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I arrived at LU in the Fall of 2003 to find an earnest, if humanly fallible university making its very best effort to transform itself into the Notre Dame of Evangelicalism. I left a financially successful behemoth where real ministry and Christian charity is carried out by earnest believers in spite of the effort and example of its upper administration to the contrary. Increasingly, LU is becoming more the Harvard of Evangelicalism than the Notre Dame (academic standards definitely not withstanding). It is a university where the original mission has been sacrificed in favor of a political agenda and a secular system of situational morality, Liberty falling to the right wing in counterpoint to Harvard’s left. Though the campus may be bigger and more beautiful than ever before, sadly, thanks to the trajectory of its current administration, its reflection of Christ is not.

This LU graduate, now a Harvard Law student, popped a gasket last month when Falwell Jr. awarded an honorary degree to conservative activist Charlie Kirk:

Look, any conservative Christian with a lick of sense has to know that in many American professions, being an out conservative Christian makes life tough. But people like Falwell Jr. make it so much harder than it needs to be, by being so nasty, obnoxious and … morally mediocre. When the first thing that comes to mind when people hear the words “Liberty University” is its trash-talking president — well, let’s just say that’s a severe reputational liability. If people like us (conservative Christians) are going to be hated, let us be hated for doing good and standing for what’s right, not for tawdry garbage like the things Falwell Jr. says and does.

Maybe things look different inside the Evangelical world, but I’m telling you, outside it, the only thing most people know about Liberty University is that it’s led by a hotheaded Trump acolyte. It’s striking how little responsibility Falwell seems to feel towards the faculty, students, and alumni of Liberty University. He’s wrecking their professional lives, and trashing the school’s reputation — and for what? Where is the Board of Trustees on this? Are they so intimidated by Falwell Jr., or so indifferent to the damage he’s causing to the university, that they’re just going to sit back and let it happen? In which case, what kind of stewards are they?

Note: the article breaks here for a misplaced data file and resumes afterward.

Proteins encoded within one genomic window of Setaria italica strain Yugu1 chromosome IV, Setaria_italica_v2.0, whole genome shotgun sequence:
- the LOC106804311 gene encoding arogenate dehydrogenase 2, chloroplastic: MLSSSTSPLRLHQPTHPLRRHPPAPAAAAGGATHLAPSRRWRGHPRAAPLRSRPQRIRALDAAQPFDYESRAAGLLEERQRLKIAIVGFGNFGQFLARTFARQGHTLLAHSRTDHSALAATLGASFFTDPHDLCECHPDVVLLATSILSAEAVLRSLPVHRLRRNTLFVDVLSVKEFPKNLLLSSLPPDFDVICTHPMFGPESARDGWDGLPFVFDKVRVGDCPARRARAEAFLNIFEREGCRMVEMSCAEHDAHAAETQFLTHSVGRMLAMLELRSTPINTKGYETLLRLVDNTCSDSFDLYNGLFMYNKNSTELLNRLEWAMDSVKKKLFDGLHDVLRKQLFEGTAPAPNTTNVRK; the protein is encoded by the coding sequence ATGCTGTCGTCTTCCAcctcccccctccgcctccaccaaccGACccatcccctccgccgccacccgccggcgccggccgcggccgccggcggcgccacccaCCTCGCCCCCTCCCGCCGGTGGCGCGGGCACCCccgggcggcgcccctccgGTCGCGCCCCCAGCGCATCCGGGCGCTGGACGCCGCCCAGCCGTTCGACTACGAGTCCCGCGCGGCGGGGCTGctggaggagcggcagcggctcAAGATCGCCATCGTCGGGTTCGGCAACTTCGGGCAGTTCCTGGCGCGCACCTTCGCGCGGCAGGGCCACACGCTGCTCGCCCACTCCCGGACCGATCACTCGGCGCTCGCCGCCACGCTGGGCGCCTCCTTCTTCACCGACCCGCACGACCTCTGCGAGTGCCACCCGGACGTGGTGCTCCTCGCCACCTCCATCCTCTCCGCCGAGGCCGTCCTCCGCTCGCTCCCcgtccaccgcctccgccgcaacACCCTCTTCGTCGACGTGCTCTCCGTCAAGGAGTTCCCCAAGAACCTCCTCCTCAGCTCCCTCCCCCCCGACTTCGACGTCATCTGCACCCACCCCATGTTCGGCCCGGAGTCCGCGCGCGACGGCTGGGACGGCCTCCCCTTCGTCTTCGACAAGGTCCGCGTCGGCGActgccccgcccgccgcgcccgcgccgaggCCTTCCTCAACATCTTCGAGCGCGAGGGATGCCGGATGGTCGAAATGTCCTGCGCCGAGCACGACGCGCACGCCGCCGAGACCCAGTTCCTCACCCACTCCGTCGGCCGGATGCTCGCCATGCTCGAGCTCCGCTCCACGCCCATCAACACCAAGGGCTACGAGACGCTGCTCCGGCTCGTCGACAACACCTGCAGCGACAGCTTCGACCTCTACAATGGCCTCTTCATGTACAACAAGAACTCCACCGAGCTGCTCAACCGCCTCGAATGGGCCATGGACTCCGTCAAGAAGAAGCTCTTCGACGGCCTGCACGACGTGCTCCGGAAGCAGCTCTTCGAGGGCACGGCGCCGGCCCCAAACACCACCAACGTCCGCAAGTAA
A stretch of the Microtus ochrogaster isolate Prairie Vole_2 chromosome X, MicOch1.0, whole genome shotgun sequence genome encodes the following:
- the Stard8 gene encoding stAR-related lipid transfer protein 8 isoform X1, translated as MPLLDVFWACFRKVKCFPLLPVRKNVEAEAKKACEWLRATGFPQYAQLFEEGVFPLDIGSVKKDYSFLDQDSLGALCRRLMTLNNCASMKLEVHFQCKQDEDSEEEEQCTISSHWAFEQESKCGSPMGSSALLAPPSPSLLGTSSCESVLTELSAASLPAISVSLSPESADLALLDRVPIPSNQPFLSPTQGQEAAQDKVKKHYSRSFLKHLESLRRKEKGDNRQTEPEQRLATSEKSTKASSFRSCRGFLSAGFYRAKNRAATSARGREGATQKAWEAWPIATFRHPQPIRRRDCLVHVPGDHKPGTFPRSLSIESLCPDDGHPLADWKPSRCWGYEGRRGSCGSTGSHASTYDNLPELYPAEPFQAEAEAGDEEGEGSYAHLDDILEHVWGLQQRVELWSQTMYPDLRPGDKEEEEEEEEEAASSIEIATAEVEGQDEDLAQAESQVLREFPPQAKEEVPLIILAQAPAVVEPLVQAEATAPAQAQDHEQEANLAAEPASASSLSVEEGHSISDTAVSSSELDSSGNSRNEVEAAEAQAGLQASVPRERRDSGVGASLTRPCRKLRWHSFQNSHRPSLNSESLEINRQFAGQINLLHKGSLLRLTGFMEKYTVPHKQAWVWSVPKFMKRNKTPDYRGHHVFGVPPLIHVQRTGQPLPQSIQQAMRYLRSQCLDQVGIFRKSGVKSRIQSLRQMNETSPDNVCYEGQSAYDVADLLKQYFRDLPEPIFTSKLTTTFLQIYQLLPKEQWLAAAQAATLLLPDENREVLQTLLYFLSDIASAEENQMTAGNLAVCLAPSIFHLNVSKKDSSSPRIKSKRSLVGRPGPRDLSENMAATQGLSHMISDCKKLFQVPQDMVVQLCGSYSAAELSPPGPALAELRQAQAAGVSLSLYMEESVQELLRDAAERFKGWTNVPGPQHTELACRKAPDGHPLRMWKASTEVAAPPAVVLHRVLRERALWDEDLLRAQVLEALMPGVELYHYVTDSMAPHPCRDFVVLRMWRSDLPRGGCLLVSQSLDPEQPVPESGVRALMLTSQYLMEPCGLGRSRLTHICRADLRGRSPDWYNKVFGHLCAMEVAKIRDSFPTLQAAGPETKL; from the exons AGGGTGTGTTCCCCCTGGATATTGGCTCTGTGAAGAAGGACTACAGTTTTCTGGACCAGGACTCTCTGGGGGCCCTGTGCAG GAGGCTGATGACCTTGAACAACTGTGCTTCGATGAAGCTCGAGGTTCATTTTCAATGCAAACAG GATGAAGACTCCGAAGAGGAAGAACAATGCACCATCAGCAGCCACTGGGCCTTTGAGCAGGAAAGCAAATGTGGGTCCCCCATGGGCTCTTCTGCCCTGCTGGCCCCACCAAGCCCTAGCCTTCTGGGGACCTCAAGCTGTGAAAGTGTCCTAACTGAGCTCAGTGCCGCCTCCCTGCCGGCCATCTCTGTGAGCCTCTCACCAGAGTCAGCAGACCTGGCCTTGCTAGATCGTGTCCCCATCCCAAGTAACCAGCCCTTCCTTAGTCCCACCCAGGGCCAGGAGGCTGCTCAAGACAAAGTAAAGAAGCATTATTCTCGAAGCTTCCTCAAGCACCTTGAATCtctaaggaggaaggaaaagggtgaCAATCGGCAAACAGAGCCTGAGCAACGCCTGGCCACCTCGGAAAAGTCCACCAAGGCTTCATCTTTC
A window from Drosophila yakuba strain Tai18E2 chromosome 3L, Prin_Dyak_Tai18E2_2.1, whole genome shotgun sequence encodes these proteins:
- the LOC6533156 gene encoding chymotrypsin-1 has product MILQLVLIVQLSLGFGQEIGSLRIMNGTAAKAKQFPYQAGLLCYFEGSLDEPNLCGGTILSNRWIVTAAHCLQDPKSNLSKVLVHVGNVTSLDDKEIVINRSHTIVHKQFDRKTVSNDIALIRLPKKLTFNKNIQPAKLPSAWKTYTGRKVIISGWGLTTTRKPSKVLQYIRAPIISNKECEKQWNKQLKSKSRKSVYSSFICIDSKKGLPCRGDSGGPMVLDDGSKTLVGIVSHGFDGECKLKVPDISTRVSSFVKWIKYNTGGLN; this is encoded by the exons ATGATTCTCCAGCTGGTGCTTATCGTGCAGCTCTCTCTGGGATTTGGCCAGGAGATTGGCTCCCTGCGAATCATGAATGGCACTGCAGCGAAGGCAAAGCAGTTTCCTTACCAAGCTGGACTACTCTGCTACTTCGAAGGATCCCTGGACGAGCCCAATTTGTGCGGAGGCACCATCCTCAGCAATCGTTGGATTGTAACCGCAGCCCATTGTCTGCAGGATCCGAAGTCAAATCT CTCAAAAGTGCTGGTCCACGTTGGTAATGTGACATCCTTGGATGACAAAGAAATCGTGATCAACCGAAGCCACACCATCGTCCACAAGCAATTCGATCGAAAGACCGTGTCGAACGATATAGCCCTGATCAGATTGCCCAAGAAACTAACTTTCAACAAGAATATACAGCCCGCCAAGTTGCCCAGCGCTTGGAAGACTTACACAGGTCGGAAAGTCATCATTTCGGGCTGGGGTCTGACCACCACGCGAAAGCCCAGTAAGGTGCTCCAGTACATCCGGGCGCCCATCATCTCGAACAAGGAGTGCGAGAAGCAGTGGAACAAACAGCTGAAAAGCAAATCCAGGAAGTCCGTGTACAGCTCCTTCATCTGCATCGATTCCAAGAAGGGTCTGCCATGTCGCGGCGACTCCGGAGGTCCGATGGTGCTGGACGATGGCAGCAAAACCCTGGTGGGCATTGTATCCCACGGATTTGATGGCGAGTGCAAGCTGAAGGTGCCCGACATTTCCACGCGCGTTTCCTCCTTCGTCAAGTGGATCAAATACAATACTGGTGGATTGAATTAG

Jerry Falwell Jr. is not owning the libs here; he’s tearing down the university his father built. And for what? To get likes and retweets on Twitter, and a self-aggrandizing attaboy from Donald Trump? He’s 57 years old, for heaven’s sake! The people of Liberty University deserve much better.

Here’s where the rubber meets the road. I have an Evangelical relative who is about to start her senior year of high school. Liberty is her dream school. She’s planning to apply in the fall. If she gets in, she will have to borrow money to pay for her entire education there. Four years at Liberty as an undergraduate — tuition, room, and board — would cost about $100,000. That would be a massive investment. I can’t see the sense in taking on that kind of debt for any undergraduate degree, anywhere, but especially not for one from a college whose unstable, bomb-throwing president is liable to keep saying things that damage the university’s reputation (and therefore devalue a Liberty degree). A university should be known for the quality of its teaching, its scholarship, and its graduates — not for the outrageousness of its president’s tweets, or semi-nude photos of his wife turning up in the hands of a Miami Herald reporter in connection with a suspicious investment in a cabana boy’s business.

Other conservative Christian colleges don’t have this problem. Maybe I wasn’t paying attention, but it seems to me that Falwell Jr. led Liberty University for nearly a decade (he took over in 2007) without much scandal or controversy. Something happened around 2016. I wonder what?

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UPDATE: Oh man, the Babylon Bee is all over that guy:

Upon hearing about the immigration crisis, Jerry Falwell, Jr. was touched. He “just had to get down there right away,” according to those close to the ostensibly Christian leader of a Christian university. Falwell’s mission was to survey the problem, see what the needs of the immigrants were, and then “kick around some Mexican kids just for fun.”

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“I’ll show you to come to God’s country!” Falwell yelled at one frightened immigrant child. “You’ve probably never even done payroll, ya little loser. Get over here and I’ll give you what you need: a swift kick in the pants, just like Jesus told us to do to strangers.”

“That’ll teach you to be an employee and not create any real businesses, ya little leech!” he yelled as the kid scrambled away.

Read it all. 

about the author

Rod Dreher is a senior editor at The American Conservative. He has written and edited for the New York Post, The Dallas Morning News, National Review, the South Florida Sun-Sentinel, the Washington Times, and the Baton Rouge Advocate. Rod’s commentary has been published in The Wall Street Journal, Commentary, the Weekly Standard, Beliefnet, and Real Simple, among other publications, and he has appeared on NPR, ABC News, CNN, Fox News, MSNBC, and the BBC. He lives in Baton Rouge, Louisiana, with his wife Julie and their three children. He has also written four books, The Little Way of Ruthie Leming, Crunchy Cons, How Dante Can Save Your Life, and The Benedict Option.